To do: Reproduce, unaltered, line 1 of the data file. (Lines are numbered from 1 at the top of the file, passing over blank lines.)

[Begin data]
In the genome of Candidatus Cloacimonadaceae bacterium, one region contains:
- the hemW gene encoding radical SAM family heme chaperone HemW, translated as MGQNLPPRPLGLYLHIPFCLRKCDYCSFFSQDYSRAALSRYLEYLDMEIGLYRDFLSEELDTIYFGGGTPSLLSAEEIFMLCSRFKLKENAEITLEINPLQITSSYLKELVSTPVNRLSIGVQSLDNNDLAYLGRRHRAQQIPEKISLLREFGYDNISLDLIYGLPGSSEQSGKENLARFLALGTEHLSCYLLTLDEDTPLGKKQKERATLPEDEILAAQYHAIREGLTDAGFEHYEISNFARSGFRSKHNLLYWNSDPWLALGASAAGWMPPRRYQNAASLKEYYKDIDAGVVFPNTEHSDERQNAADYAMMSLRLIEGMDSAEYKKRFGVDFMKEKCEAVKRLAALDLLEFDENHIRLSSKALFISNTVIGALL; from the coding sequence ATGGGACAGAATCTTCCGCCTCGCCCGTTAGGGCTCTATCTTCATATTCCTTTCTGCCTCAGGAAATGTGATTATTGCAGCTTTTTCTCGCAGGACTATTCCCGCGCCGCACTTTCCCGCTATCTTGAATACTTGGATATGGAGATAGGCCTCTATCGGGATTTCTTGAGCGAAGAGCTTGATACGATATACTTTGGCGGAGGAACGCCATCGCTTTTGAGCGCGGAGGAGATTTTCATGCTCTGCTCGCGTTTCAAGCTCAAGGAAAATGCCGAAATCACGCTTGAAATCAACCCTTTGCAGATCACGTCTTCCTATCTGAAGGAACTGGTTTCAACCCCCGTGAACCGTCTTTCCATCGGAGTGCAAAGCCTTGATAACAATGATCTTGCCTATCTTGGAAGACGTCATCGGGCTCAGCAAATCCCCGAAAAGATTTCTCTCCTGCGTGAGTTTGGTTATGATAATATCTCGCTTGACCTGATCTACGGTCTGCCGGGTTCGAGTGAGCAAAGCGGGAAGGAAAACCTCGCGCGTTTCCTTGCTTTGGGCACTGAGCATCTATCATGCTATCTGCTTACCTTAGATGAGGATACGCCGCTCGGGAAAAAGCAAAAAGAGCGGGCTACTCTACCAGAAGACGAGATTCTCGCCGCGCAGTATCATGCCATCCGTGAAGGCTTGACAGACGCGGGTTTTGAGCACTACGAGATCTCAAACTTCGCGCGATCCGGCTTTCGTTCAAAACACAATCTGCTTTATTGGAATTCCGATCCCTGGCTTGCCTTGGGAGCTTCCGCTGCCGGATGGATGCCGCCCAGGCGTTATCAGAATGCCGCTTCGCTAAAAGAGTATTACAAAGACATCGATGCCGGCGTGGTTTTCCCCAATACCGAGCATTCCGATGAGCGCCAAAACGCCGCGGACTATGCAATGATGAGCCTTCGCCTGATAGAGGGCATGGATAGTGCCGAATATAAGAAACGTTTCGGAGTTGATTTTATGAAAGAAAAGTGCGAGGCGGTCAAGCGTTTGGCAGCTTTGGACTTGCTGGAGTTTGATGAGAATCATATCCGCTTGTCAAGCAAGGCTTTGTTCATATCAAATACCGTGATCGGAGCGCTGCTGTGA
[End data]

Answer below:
In the genome of Candidatus Cloacimonadaceae bacterium, one region contains: